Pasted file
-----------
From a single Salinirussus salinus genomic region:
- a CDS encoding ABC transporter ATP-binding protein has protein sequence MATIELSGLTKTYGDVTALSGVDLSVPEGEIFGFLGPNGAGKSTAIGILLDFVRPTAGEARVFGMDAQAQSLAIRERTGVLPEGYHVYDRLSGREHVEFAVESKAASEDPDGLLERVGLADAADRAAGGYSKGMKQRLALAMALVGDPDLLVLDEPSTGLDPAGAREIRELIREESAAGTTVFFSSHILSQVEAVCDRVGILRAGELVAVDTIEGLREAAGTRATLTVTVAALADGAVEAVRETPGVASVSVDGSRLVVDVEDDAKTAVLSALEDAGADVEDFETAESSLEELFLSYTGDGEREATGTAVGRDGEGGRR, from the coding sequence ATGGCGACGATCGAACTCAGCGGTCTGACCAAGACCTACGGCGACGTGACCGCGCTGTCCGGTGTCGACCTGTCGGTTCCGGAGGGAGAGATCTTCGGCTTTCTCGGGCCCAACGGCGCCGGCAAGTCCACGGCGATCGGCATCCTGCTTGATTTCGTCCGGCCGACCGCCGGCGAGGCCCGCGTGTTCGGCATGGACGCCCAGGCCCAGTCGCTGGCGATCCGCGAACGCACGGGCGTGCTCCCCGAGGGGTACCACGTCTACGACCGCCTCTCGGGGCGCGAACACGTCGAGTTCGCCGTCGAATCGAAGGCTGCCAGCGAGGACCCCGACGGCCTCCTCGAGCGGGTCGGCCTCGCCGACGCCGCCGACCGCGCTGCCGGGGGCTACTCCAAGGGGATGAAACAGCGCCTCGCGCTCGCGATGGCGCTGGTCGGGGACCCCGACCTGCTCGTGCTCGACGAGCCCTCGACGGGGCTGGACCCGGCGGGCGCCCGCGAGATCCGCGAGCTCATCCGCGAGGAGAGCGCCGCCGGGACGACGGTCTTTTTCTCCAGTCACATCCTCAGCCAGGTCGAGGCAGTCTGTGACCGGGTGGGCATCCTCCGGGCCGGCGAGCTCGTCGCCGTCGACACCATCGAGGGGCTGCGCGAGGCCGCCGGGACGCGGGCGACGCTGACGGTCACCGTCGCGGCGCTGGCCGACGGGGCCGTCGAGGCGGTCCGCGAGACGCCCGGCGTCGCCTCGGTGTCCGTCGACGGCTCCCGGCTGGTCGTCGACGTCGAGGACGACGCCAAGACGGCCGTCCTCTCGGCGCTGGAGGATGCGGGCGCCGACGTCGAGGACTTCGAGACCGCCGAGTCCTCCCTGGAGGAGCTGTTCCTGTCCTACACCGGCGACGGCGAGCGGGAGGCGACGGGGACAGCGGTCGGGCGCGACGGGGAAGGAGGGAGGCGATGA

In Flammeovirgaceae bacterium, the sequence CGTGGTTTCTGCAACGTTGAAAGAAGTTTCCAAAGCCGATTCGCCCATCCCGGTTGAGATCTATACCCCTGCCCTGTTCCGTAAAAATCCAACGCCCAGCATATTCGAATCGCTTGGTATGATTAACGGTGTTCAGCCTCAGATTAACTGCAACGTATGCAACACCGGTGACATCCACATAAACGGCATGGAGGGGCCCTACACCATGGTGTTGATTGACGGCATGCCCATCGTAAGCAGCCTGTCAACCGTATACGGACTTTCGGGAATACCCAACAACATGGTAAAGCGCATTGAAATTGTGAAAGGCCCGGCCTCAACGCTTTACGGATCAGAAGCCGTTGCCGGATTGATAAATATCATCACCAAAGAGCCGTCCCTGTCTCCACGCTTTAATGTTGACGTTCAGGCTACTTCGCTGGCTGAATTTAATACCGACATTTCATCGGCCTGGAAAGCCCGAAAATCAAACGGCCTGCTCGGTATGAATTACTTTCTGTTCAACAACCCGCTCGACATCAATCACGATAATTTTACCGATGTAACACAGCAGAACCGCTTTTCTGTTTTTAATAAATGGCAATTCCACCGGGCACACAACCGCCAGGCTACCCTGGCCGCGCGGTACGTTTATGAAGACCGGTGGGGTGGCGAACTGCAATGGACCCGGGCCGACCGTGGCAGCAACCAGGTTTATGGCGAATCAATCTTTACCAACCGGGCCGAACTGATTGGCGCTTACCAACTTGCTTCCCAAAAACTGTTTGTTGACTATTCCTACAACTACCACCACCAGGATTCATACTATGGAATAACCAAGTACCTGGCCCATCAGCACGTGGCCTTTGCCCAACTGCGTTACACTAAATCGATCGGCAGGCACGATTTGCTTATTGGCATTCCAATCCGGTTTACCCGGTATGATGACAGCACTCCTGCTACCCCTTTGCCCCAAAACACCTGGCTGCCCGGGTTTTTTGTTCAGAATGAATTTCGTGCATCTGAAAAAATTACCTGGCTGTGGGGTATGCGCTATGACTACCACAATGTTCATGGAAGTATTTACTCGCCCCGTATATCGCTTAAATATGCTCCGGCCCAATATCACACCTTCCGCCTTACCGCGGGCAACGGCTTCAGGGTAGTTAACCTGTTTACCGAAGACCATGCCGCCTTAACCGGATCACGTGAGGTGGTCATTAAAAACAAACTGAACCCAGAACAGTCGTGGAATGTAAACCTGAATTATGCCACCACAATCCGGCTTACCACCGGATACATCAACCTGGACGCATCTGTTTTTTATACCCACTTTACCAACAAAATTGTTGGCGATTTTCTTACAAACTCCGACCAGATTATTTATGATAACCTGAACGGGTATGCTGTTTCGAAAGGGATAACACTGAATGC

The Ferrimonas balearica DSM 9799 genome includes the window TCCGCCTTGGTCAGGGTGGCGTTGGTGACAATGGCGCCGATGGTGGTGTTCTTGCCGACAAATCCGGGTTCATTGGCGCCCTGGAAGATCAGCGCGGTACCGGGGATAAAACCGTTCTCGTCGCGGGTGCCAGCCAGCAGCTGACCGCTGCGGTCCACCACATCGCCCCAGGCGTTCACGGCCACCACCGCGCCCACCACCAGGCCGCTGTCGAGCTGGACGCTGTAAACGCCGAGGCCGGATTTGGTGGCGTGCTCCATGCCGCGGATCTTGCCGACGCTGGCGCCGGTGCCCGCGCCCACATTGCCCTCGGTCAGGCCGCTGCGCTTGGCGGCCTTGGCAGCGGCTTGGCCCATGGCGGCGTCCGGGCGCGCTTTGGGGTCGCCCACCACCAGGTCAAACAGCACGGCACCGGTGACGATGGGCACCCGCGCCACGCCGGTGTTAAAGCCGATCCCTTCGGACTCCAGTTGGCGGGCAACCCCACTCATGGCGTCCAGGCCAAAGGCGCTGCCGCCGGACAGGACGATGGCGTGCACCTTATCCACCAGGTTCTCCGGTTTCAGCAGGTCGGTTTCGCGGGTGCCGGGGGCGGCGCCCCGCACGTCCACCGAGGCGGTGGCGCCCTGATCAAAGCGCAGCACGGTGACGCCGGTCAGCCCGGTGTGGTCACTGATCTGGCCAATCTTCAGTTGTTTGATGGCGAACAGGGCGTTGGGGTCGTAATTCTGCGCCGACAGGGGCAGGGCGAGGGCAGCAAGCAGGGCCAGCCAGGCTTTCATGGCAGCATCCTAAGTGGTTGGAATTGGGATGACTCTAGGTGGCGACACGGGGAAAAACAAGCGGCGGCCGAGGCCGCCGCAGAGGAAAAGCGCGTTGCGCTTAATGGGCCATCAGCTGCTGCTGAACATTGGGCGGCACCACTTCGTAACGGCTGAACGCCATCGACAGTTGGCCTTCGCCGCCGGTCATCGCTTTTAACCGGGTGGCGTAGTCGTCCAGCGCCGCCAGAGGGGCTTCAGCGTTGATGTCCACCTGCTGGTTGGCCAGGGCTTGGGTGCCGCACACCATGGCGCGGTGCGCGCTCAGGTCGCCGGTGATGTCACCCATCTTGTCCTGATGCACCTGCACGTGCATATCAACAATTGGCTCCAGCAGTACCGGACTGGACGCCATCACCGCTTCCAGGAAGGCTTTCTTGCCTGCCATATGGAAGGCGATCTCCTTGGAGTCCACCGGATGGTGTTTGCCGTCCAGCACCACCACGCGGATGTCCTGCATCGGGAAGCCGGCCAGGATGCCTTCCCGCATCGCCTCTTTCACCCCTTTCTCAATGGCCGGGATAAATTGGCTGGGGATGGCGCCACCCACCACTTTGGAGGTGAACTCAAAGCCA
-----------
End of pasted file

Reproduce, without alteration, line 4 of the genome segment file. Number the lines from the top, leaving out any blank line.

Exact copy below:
The Ferrimonas balearica DSM 9799 genome includes the window TCCGCCTTGGTCAGGGTGGCGTTGGTGACAATGGCGCCGATGGTGGTGTTCTTGCCGACAAATCCGGGTTCATTGGCGCCCTGGAAGATCAGCGCGGTACCGGGGATAAAACCGTTCTCGTCGCGGGTGCCAGCCAGCAGCTGACCGCTGCGGTCCACCACATCGCCCCAGGCGTTCACGGCCACCACCGCGCCCACCACCAGGCCGCTGTCGAGCTGGACGCTGTAAACGCCGAGGCCGGATTTGGTGGCGTGCTCCATGCCGCGGATCTTGCCGACGCTGGCGCCGGTGCCCGCGCCCACATTGCCCTCGGTCAGGCCGCTGCGCTTGGCGGCCTTGGCAGCGGCTTGGCCCATGGCGGCGTCCGGGCGCGCTTTGGGGTCGCCCACCACCAGGTCAAACAGCACGGCACCGGTGACGATGGGCACCCGCGCCACGCCGGTGTTAAAGCCGATCCCTTCGGACTCCAGTTGGCGGGCAACCCCACTCATGGCGTCCAGGCCAAAGGCGCTGCCGCCGGACAGGACGATGGCGTGCACCTTATCCACCAGGTTCTCCGGTTTCAGCAGGTCGGTTTCGCGGGTGCCGGGGGCGGCGCCCCGCACGTCCACCGAGGCGGTGGCGCCCTGATCAAAGCGCAGCACGGTGACGCCGGTCAGCCCGGTGTGGTCACTGATCTGGCCAATCTTCAGTTGTTTGATGGCGAACAGGGCGTTGGGGTCGTAATTCTGCGCCGACAGGGGCAGGGCGAGGGCAGCAAGCAGGGCCAGCCAGGCTTTCATGGCAGCATCCTAAGTGGTTGGAATTGGGATGACTCTAGGTGGCGACACGGGGAAAAACAAGCGGCGGCCGAGGCCGCCGCAGAGGAAAAGCGCGTTGCGCTTAATGGGCCATCAGCTGCTGCTGAACATTGGGCGGCACCACTTCGTAACGGCTGAACGCCATCGACAGTTGGCCTTCGCCGCCGGTCATCGCTTTTAACCGGGTGGCGTAGTCGTCCAGCGCCGCCAGAGGGGCTTCAGCGTTGATGTCCACCTGCTGGTTGGCCAGGGCTTGGGTGCCGCACACCATGGCGCGGTGCGCGCTCAGGTCGCCGGTGATGTCACCCATCTTGTCCTGATGCACCTGCACGTGCATATCAACAATTGGCTCCAGCAGTACCGGACTGGACGCCATCACCGCTTCCAGGAAGGCTTTCTTGCCTGCCATATGGAAGGCGATCTCCTTGGAGTCCACCGGATGGTGTTTGCCGTCCAGCACCACCACGCGGATGTCCTGCATCGGGAAGCCGGCCAGGATGCCTTCCCGCATCGCCTCTTTCACCCCTTTCTCAATGGCCGGGATAAATTGGCTGGGGATGGCGCCACCCACCACTTTGGAGGTGAACTCAAAGCCA